How you can get into a career in coding with no maths and science skills
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HAVE you ever wanted to pursue a career in coding, but you don’t have the necessary maths and science skills? Absa and local training NGO WeThinkCode_(WTC_) have partnered to create career opportunities in coding.
The partnership is aimed at transforming South Africa’s digital skills landscape by focusing on practical ways of reforming youth employability.
The WeThinkCode programme is hoping to rewrite the future of technology students by focusing on candidate selection and matching, a demand-led curriculum, retention and, ultimately, the employment of graduates.
“This collaboration looks beyond potential candidates being strong in maths and science, for example, to see if they show other aptitudes for coding and programme design,” said Nyari Samushonga, chief executive of WeThinkCode_ sa.
Since the launch of the partnership in 2016, the programme has been tailored to become increasingly aligned to the skills needed in the job market. To date, Absa has sponsored 60 of the 300 annual WeThinkCode_ students.
Samushonga said: ”As we’ve grown together, so has the candidate selection model. This now looks at potential students who don’t necessarily have maths and science skills (more obvious to programming), but perhaps have high literacy in pattern recognition, problem solving or analytical skills – all of which can be applied to programming.”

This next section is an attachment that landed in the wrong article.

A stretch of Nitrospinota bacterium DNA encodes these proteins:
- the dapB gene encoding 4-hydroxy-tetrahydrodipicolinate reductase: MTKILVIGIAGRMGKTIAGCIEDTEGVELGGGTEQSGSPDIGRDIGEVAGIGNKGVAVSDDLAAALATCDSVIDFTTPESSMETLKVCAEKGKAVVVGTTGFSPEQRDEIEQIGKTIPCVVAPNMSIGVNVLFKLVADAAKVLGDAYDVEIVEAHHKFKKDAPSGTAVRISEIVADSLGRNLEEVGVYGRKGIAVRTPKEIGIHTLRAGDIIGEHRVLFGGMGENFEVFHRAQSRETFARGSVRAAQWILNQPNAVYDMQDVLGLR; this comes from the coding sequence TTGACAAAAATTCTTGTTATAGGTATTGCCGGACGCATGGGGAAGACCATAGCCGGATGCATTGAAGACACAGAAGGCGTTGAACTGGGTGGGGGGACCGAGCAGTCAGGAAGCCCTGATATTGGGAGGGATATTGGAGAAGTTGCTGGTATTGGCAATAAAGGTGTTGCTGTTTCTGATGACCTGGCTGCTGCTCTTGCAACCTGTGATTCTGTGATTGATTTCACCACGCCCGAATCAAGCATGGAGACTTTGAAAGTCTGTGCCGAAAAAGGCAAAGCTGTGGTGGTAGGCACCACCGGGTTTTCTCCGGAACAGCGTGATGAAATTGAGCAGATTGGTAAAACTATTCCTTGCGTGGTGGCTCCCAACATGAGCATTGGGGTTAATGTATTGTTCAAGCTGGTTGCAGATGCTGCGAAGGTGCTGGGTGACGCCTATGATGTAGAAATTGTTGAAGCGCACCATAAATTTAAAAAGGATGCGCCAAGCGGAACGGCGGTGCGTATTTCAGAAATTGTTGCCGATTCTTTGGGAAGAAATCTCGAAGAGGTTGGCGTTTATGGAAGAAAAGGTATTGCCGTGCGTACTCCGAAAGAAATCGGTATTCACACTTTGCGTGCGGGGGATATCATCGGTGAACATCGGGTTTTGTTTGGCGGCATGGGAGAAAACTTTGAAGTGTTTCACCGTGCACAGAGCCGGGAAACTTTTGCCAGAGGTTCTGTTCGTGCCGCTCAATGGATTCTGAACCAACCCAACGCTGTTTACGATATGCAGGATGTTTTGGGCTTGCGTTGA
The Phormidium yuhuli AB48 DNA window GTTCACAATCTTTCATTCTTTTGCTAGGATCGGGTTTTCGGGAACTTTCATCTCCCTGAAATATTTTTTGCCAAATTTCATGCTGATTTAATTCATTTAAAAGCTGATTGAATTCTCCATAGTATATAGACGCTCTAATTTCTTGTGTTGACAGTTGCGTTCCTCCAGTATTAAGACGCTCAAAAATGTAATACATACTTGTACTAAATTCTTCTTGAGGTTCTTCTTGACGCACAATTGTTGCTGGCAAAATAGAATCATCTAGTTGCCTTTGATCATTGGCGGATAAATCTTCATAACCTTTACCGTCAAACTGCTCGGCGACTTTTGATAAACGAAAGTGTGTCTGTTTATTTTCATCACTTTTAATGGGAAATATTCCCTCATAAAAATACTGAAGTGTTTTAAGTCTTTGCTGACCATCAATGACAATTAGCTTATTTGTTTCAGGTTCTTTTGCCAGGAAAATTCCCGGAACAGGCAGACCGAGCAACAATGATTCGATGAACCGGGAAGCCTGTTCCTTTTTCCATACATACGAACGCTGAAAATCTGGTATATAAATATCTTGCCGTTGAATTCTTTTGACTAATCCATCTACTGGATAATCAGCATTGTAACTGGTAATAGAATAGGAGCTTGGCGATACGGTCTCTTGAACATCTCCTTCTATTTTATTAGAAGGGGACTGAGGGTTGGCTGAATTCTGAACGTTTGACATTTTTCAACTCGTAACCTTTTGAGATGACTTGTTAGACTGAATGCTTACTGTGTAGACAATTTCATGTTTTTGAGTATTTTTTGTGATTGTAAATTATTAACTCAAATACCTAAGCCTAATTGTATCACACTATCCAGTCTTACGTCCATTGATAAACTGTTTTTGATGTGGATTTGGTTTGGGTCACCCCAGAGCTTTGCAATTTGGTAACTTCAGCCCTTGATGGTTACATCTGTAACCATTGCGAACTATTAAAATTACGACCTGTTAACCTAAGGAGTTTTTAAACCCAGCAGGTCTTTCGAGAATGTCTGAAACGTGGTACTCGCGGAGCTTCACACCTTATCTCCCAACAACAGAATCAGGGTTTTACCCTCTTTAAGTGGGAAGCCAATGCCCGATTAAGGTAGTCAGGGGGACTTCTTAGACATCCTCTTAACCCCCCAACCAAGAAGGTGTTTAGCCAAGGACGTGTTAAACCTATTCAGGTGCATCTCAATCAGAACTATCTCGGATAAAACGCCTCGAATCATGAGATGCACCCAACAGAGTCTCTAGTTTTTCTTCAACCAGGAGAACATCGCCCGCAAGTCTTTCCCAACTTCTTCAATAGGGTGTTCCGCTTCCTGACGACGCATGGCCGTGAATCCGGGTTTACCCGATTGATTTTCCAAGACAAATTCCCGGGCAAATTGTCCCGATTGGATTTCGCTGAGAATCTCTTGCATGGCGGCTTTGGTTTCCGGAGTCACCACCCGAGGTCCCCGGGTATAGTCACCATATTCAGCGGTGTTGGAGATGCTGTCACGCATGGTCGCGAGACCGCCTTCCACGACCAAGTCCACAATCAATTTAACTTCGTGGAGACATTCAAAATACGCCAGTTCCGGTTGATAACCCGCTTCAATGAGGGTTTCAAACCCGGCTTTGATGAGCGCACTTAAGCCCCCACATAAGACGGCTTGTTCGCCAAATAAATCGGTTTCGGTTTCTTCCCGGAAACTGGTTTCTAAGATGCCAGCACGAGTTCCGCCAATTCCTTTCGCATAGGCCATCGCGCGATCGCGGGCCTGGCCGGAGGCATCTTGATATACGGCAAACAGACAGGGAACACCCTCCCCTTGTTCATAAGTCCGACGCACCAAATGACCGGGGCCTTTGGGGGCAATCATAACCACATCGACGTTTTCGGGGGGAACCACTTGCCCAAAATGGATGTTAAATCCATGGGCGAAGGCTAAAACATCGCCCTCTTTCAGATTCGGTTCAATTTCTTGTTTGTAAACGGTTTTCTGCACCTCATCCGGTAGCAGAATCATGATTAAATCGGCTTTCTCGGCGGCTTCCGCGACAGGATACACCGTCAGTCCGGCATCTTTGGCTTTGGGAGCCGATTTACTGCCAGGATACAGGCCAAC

Other attributes sought after in successful candidates are curiosity and their ability to collaborate.
According to Makano Morojele, head of Education Reform and Employability at Absa, having a focused selection process and a practical syllabus yields real results, with a 98% employment rate among WeThinkCode_’s programming graduates, at average annual starting salaries of R240 000.
“Our course has been structured to meet the needs of South Africa’s corporate environment, while bringing the best out of our selected candidates,” Samushonga said.
Morojele said: “It’s time to shift into new ways of thinking, embrace the coalition of the willing and accelerate demand-led skills development”.